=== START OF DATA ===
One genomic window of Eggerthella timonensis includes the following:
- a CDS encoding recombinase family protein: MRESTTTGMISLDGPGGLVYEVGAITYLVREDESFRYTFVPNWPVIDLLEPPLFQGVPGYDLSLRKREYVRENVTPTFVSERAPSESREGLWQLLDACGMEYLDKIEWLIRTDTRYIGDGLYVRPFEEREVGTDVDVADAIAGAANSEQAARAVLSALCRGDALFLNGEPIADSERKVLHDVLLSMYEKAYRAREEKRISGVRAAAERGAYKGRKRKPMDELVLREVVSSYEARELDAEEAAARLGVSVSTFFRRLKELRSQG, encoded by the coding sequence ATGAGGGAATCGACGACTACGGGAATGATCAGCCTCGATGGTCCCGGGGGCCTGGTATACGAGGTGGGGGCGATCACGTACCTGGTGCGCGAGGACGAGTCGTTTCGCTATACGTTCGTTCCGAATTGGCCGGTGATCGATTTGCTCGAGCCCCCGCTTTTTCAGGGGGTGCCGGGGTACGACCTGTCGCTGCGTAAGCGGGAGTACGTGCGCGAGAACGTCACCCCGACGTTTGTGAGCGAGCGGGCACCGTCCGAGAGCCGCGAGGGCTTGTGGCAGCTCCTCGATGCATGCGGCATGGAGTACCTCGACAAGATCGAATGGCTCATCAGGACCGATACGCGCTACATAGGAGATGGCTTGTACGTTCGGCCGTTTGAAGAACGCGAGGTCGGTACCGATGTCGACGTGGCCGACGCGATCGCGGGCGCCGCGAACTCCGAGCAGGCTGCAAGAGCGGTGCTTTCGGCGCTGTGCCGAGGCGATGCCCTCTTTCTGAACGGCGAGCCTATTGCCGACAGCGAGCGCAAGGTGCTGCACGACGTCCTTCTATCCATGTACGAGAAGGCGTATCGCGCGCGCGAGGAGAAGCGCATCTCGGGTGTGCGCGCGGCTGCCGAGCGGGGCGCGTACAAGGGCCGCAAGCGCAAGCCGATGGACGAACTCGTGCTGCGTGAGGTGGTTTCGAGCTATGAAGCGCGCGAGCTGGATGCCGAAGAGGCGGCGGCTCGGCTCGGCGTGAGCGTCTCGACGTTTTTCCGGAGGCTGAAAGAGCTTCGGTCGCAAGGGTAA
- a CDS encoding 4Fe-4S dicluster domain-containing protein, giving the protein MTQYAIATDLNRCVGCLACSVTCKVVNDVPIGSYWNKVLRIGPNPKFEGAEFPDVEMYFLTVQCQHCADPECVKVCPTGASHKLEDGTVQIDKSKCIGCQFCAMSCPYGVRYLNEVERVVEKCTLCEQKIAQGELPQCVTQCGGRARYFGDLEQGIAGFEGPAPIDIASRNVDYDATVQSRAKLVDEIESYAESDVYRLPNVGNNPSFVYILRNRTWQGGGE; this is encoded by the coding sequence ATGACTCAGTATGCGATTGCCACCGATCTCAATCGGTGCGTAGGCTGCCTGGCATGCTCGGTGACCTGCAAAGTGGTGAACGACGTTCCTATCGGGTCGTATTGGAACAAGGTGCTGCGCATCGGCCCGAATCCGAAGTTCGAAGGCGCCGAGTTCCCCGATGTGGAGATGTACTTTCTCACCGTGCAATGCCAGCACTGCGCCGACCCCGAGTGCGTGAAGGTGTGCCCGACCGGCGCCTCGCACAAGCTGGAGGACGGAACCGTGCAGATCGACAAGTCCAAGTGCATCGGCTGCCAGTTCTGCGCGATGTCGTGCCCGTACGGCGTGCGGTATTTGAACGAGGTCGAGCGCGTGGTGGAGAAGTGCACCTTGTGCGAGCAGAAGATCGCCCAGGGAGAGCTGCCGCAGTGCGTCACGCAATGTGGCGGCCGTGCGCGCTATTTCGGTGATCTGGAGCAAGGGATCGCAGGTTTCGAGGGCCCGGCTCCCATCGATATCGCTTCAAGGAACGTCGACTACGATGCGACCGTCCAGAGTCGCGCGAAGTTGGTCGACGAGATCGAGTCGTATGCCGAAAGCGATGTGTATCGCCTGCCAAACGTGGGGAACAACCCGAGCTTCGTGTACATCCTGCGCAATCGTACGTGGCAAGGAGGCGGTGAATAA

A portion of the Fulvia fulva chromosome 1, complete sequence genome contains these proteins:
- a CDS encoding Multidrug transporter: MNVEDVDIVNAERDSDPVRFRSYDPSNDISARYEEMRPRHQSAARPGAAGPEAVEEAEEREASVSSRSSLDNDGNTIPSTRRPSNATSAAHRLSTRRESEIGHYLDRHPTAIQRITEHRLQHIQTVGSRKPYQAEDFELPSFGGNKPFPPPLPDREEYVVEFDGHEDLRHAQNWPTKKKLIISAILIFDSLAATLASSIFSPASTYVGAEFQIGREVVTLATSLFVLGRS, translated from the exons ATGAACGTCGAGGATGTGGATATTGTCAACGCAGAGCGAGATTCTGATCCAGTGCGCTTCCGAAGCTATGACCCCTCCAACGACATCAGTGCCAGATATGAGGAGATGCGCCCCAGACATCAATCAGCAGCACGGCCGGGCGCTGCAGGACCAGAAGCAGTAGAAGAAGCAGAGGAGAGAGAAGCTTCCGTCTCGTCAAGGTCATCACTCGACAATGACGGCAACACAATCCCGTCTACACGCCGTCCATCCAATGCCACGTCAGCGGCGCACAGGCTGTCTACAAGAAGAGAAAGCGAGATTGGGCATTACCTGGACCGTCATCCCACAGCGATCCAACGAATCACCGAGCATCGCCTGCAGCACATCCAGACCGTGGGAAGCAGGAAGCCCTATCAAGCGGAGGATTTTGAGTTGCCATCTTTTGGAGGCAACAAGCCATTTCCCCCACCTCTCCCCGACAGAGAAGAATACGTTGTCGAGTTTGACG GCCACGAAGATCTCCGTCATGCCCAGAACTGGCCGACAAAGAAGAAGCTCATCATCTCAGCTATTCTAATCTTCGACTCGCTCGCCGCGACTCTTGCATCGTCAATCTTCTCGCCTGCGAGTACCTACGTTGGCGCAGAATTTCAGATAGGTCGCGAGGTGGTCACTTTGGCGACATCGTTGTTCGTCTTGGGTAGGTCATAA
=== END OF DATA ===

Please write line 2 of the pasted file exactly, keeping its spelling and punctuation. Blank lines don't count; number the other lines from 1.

- a CDS encoding recombinase family protein: MRESTTTGMISLDGPGGLVYEVGAITYLVREDESFRYTFVPNWPVIDLLEPPLFQGVPGYDLSLRKREYVRENVTPTFVSERAPSESREGLWQLLDACGMEYLDKIEWLIRTDTRYIGDGLYVRPFEEREVGTDVDVADAIAGAANSEQAARAVLSALCRGDALFLNGEPIADSERKVLHDVLLSMYEKAYRAREEKRISGVRAAAERGAYKGRKRKPMDELVLREVVSSYEARELDAEEAAARLGVSVSTFFRRLKELRSQG, encoded by the coding sequence ATGAGGGAATCGACGACTACGGGAATGATCAGCCTCGATGGTCCCGGGGGCCTGGTATACGAGGTGGGGGCGATCACGTACCTGGTGCGCGAGGACGAGTCGTTTCGCTATACGTTCGTTCCGAATTGGCCGGTGATCGATTTGCTCGAGCCCCCGCTTTTTCAGGGGGTGCCGGGGTACGACCTGTCGCTGCGTAAGCGGGAGTACGTGCGCGAGAACGTCACCCCGACGTTTGTGAGCGAGCGGGCACCGTCCGAGAGCCGCGAGGGCTTGTGGCAGCTCCTCGATGCATGCGGCATGGAGTACCTCGACAAGATCGAATGGCTCATCAGGACCGATACGCGCTACATAGGAGATGGCTTGTACGTTCGGCCGTTTGAAGAACGCGAGGTCGGTACCGATGTCGACGTGGCCGACGCGATCGCGGGCGCCGCGAACTCCGAGCAGGCTGCAAGAGCGGTGCTTTCGGCGCTGTGCCGAGGCGATGCCCTCTTTCTGAACGGCGAGCCTATTGCCGACAGCGAGCGCAAGGTGCTGCACGACGTCCTTCTATCCATGTACGAGAAGGCGTATCGCGCGCGCGAGGAGAAGCGCATCTCGGGTGTGCGCGCGGCTGCCGAGCGGGGCGCGTACAAGGGCCGCAAGCGCAAGCCGATGGACGAACTCGTGCTGCGTGAGGTGGTTTCGAGCTATGAAGCGCGCGAGCTGGATGCCGAAGAGGCGGCGGCTCGGCTCGGCGTGAGCGTCTCGACGTTTTTCCGGAGGCTGAAAGAGCTTCGGTCGCAAGGGTAA